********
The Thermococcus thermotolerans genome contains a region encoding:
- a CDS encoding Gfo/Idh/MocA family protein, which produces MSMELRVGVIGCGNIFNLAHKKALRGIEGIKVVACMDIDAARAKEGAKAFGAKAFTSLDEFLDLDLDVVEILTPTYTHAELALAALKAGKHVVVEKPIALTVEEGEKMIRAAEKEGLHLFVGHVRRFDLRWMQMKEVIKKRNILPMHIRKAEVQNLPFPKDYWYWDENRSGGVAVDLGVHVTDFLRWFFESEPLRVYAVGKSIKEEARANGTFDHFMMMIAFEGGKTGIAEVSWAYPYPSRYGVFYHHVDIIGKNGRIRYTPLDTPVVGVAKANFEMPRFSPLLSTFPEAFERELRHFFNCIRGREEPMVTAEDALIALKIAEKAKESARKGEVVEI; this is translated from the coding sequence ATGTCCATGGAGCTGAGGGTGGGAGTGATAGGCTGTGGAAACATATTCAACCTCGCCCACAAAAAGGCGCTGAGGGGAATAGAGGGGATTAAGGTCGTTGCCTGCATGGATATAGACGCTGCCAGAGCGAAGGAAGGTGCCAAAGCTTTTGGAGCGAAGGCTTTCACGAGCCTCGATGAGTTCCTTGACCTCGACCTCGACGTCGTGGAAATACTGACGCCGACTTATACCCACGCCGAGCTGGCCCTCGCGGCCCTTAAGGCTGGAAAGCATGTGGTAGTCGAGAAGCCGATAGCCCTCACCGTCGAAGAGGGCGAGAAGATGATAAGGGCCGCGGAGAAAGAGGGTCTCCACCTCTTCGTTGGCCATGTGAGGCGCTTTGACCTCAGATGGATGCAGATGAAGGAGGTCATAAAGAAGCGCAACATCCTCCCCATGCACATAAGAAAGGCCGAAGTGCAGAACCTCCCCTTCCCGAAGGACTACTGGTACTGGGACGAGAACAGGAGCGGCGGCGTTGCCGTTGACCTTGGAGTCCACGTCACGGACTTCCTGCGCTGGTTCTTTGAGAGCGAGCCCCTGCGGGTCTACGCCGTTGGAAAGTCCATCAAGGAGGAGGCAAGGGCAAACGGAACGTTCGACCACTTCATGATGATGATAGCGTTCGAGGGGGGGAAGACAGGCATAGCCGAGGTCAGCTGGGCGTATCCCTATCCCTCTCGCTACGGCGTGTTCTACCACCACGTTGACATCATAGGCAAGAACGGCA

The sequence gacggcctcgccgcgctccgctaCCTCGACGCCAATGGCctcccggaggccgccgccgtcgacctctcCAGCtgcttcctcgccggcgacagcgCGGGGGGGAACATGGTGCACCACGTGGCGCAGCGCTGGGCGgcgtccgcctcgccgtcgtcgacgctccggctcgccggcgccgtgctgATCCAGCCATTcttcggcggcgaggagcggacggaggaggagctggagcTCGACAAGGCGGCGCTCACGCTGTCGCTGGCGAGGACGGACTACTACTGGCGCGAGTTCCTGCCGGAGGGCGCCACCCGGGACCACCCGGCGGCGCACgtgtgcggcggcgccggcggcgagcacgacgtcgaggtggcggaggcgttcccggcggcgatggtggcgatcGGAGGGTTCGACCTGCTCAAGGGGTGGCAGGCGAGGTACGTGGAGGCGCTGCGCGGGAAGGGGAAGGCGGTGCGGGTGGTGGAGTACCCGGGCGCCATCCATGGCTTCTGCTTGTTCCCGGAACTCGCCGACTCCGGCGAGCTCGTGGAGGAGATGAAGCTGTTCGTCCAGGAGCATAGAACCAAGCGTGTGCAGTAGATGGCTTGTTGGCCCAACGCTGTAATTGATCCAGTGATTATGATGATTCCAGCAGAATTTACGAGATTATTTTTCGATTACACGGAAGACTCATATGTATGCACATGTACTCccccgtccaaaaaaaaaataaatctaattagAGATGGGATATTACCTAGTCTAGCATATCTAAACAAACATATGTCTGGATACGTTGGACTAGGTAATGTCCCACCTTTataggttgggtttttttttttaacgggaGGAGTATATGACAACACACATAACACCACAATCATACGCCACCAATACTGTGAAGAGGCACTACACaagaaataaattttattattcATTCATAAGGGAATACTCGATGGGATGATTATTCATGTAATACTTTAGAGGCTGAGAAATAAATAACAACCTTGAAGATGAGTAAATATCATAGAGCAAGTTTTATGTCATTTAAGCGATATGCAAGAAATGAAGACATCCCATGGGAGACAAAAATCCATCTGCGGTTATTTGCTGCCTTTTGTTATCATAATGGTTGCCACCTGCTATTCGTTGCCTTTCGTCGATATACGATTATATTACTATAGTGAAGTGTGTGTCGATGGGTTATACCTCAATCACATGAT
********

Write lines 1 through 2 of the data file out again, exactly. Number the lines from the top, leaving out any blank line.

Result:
The Thermococcus thermotolerans genome contains a region encoding:
- a CDS encoding Gfo/Idh/MocA family protein, which produces MSMELRVGVIGCGNIFNLAHKKALRGIEGIKVVACMDIDAARAKEGAKAFGAKAFTSLDEFLDLDLDVVEILTPTYTHAELALAALKAGKHVVVEKPIALTVEEGEKMIRAAEKEGLHLFVGHVRRFDLRWMQMKEVIKKRNILPMHIRKAEVQNLPFPKDYWYWDENRSGGVAVDLGVHVTDFLRWFFESEPLRVYAVGKSIKEEARANGTFDHFMMMIAFEGGKTGIAEVSWAYPYPSRYGVFYHHVDIIGKNGRIRYTPLDTPVVGVAKANFEMPRFSPLLSTFPEAFERELRHFFNCIRGREEPMVTAEDALIALKIAEKAKESARKGEVVEI; this is translated from the coding sequence ATGTCCATGGAGCTGAGGGTGGGAGTGATAGGCTGTGGAAACATATTCAACCTCGCCCACAAAAAGGCGCTGAGGGGAATAGAGGGGATTAAGGTCGTTGCCTGCATGGATATAGACGCTGCCAGAGCGAAGGAAGGTGCCAAAGCTTTTGGAGCGAAGGCTTTCACGAGCCTCGATGAGTTCCTTGACCTCGACCTCGACGTCGTGGAAATACTGACGCCGACTTATACCCACGCCGAGCTGGCCCTCGCGGCCCTTAAGGCTGGAAAGCATGTGGTAGTCGAGAAGCCGATAGCCCTCACCGTCGAAGAGGGCGAGAAGATGATAAGGGCCGCGGAGAAAGAGGGTCTCCACCTCTTCGTTGGCCATGTGAGGCGCTTTGACCTCAGATGGATGCAGATGAAGGAGGTCATAAAGAAGCGCAACATCCTCCCCATGCACATAAGAAAGGCCGAAGTGCAGAACCTCCCCTTCCCGAAGGACTACTGGTACTGGGACGAGAACAGGAGCGGCGGCGTTGCCGTTGACCTTGGAGTCCACGTCACGGACTTCCTGCGCTGGTTCTTTGAGAGCGAGCCCCTGCGGGTCTACGCCGTTGGAAAGTCCATCAAGGAGGAGGCAAGGGCAAACGGAACGTTCGACCACTTCATGATGATGATAGCGTTCGAGGGGGGGAAGACAGGCATAGCCGAGGTCAGCTGGGCGTATCCCTATCCCTCTCGCTACGGCGTGTTCTACCACCACGTTGACATCATAGGCAAGAACGGCA